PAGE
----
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Kiwi channel urged to get into growth cellular market

By Heather Wright, Thu 28 Jan 2016
FYI, this story is more than a year old

Kiwi resellers are being urged to see cellular data as a genuine internet connectivity medium, as increasing numbers of New Zealand businesses seek 3G or 4G cellular internet connections as a fail over or ‘day one’ internet connection.

Richard Paul, SnapperNet managing director, says the distributor is already seeing increasing demand for cellular internet connectivity and expects it to be a growth market this year.

“We’re looking for big growth across the entire cellular data market this year,” Paul says.

SnapperNet added Cradlepoint’s range of routers, which include 3G/4G and LTE routers and security gateways, to its portfolio last year in an effort to capitalise on the ‘massive’ opportunity presented by M2M and internet of things.

Paul says the offerings are being adopted by companies wanting 3G or 4G as a failover for their main internet connection, or as ‘day one connectivity’ – an area he says is becoming a hot topic.

“For people who need internet straight away, they can use these gateways for 4G while they are waiting for their UFB connection to be installed.”

Others are using cellular connections because fibre isn’t available in their areas, or they only need a temporary connection.

“Now that cellular data is getting cheaper, it’s becoming a reliable and viable option,” Paul notes.

However, he admits that while there is demand, a lack of awareness of the availability of the service – and the ease of it – remains an issue.

He says SnapperNet will be running workshops over the coming months to ensure resellers are aware of the options available and how to capitalise on the growing market opportunity.

“It’s a matter of knowing how and being able to confidently say to their customers they can find a good solution for them,” he says.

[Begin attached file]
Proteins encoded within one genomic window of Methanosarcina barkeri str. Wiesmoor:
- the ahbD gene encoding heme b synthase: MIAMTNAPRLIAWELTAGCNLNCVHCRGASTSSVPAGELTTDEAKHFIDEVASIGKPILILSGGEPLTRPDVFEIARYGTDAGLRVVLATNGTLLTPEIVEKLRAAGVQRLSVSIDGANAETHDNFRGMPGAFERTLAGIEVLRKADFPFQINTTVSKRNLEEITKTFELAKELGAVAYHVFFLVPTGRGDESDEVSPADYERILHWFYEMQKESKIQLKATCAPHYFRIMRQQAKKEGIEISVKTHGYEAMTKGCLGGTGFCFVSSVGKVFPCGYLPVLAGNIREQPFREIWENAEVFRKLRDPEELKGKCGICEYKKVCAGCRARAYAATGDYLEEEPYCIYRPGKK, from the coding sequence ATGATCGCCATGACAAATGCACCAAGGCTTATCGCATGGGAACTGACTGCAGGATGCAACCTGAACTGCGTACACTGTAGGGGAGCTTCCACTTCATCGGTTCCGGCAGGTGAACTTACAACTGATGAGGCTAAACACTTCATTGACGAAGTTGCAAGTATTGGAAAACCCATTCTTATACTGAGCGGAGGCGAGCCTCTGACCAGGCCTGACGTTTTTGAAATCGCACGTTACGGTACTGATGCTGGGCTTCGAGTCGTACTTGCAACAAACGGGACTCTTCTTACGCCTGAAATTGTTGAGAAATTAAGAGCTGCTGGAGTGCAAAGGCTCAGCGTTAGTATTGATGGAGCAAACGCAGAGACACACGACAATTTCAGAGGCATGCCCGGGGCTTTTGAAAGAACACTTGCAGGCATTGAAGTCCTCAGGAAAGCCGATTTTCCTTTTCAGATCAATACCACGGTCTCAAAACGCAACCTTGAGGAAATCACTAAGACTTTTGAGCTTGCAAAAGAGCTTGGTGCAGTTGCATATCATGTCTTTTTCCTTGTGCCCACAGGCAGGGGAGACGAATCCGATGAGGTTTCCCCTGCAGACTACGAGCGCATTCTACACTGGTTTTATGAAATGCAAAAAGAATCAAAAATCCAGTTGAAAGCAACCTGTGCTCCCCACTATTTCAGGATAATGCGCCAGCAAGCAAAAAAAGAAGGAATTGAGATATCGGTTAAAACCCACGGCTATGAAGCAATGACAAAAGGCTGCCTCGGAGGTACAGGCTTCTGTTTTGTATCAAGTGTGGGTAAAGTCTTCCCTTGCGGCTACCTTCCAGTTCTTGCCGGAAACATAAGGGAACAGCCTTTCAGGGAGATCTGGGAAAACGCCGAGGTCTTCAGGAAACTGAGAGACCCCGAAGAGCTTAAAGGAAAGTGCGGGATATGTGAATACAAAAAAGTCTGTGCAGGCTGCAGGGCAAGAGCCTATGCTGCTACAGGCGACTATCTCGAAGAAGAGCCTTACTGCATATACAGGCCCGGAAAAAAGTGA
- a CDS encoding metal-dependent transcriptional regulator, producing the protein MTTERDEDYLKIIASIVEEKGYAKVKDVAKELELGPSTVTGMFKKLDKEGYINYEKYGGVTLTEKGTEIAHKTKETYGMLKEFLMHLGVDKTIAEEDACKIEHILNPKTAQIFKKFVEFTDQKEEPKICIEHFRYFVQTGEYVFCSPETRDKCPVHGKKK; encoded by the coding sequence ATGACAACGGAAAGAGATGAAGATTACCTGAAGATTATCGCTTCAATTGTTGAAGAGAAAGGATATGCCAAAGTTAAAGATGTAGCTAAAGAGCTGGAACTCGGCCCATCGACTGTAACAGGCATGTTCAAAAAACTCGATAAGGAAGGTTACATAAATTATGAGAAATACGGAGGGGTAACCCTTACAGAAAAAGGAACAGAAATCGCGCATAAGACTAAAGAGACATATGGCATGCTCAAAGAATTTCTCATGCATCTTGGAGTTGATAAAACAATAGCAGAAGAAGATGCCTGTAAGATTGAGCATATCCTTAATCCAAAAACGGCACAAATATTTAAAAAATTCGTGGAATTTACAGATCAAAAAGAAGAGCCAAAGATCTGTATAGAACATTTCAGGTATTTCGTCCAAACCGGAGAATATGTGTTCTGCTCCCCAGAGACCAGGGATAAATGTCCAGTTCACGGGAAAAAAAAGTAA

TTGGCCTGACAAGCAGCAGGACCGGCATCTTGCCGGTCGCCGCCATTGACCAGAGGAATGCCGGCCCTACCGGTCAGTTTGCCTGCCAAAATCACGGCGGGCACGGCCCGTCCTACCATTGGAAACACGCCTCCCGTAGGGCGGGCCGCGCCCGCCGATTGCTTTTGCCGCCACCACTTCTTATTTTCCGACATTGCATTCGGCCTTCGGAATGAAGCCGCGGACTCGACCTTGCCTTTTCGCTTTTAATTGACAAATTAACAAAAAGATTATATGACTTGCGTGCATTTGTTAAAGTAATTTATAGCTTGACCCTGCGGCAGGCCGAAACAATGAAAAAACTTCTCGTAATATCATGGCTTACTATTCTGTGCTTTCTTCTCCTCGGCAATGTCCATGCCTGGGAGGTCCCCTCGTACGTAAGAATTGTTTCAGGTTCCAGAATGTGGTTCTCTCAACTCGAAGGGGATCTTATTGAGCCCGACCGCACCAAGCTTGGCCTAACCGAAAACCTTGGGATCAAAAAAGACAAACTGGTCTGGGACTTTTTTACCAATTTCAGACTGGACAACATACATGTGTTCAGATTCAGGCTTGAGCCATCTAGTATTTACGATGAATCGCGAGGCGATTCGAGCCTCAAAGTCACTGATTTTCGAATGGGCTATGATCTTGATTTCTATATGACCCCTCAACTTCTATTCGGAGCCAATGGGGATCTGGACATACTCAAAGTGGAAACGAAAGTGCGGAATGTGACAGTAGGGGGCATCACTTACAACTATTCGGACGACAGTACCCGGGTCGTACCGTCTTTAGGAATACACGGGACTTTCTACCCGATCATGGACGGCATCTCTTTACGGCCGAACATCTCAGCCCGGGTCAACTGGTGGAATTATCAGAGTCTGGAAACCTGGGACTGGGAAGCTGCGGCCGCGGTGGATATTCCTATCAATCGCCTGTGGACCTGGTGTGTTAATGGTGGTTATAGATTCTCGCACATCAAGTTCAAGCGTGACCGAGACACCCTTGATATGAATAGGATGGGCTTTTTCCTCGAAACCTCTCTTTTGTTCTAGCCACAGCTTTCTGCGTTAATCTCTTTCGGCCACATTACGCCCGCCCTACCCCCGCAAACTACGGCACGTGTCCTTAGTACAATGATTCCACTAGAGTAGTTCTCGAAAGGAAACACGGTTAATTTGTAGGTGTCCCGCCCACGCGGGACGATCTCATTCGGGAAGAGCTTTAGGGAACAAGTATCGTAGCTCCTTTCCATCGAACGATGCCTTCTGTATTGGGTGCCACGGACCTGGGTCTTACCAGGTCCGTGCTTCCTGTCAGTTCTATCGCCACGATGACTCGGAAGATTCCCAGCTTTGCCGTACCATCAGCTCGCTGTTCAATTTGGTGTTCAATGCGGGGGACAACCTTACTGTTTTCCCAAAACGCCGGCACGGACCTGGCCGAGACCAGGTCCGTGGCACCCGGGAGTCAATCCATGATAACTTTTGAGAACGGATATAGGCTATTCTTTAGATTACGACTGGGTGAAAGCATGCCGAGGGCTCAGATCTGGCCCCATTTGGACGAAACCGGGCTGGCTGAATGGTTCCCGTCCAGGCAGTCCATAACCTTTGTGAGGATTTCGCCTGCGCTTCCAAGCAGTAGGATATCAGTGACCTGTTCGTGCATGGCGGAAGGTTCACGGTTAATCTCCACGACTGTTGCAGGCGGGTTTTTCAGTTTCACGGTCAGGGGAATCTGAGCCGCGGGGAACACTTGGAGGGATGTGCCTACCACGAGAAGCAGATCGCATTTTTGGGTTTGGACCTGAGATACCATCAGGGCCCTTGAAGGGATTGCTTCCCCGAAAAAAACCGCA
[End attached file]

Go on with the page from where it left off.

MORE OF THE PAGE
“We’re doing quite a push on that this year, now that cellular data is getting cheaper.”

He notes that the cellular data sell also opens the door for cross selling on the security side.

“While it’s an easy solution to put together for a customer, but they do need to consider security. Cradlepoint in particular is PCI compliant across all of its range, so sits quite well for eftpos terminals and so on.

“But for data security, VPN technology is important and you need to make sure if you are choosing 3G or 4G routers the firewall and VPN features are robust enough.”

Paul says the potential of cellular for the New Zealand market is ‘huge’.

“But it’s not all going to happen this year,” he adds. “It is a slow thing, but we’re working on trying to speed it up a bit.”

SnapperNet also added Maxon to its portfolio last year, opening up the machine to machine and industrial connectivity market for its resellers.

“For the IT systems integrators Cradlepoint is the popular option; for industrial controls and machine to machine the Maxon range sits well.”

Paul says last year was the best year the distributor has had, continuing the slow and steady growth the company has seen every year since it began 15 years ago.

“We’ve only ever had one flat year and that was 2009 when there was no growth, every other year has been a growth year, every other year we’ve been increasing our sales by 5% to 15% on average.”

He says last year’s growth was driven by VoIP, where Panasonic and Yealink proved star performers for SnapperNet, and internet access devices including routers and firewalls.

“UFB has a lot to do with that,” Paul notes.

On the VoIP side, Paul says Kiwis now have more confidence in using voice over the internet.

“With DSL there was always that fear that you wouldn’t get the best voice quality when you’re sharing your DSL connection with all the other data coming and going off it.”

Draytek is proving a winner for DSL and UFB routers for SnapperNet, while Cyberoam’s UTM products remain strong.

The company was acquired by Sophos last year, prompting some concern in the market, with the two vendors having their own channels and as the two UTM product ranges were integrated. However, Paul says concerns proved unfounded.

The two channels have remained in place and Paul says Sophos hasn’t changed ‘a good formula’ in the Cyberoam products.

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